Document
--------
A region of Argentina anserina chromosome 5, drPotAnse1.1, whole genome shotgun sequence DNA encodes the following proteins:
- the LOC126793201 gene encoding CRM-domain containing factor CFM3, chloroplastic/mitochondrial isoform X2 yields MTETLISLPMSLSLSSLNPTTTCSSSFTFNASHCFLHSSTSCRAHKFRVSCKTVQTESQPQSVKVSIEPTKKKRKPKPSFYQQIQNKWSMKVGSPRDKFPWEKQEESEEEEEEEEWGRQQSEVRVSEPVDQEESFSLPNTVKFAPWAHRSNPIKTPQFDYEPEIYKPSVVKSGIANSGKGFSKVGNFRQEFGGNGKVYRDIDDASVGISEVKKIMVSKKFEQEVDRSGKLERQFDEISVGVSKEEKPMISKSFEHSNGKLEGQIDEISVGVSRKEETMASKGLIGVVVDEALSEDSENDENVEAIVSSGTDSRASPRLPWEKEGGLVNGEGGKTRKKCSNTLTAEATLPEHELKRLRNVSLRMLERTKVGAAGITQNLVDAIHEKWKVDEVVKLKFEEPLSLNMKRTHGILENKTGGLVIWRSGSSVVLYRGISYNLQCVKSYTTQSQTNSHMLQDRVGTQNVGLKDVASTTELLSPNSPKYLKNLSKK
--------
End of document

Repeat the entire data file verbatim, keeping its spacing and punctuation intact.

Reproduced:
A region of Argentina anserina chromosome 5, drPotAnse1.1, whole genome shotgun sequence DNA encodes the following proteins:
- the LOC126793201 gene encoding CRM-domain containing factor CFM3, chloroplastic/mitochondrial isoform X2 yields MTETLISLPMSLSLSSLNPTTTCSSSFTFNASHCFLHSSTSCRAHKFRVSCKTVQTESQPQSVKVSIEPTKKKRKPKPSFYQQIQNKWSMKVGSPRDKFPWEKQEESEEEEEEEEWGRQQSEVRVSEPVDQEESFSLPNTVKFAPWAHRSNPIKTPQFDYEPEIYKPSVVKSGIANSGKGFSKVGNFRQEFGGNGKVYRDIDDASVGISEVKKIMVSKKFEQEVDRSGKLERQFDEISVGVSKEEKPMISKSFEHSNGKLEGQIDEISVGVSRKEETMASKGLIGVVVDEALSEDSENDENVEAIVSSGTDSRASPRLPWEKEGGLVNGEGGKTRKKCSNTLTAEATLPEHELKRLRNVSLRMLERTKVGAAGITQNLVDAIHEKWKVDEVVKLKFEEPLSLNMKRTHGILENKTGGLVIWRSGSSVVLYRGISYNLQCVKSYTTQSQTNSHMLQDRVGTQNVGLKDVASTTELLSPNSPKYLKNLSKK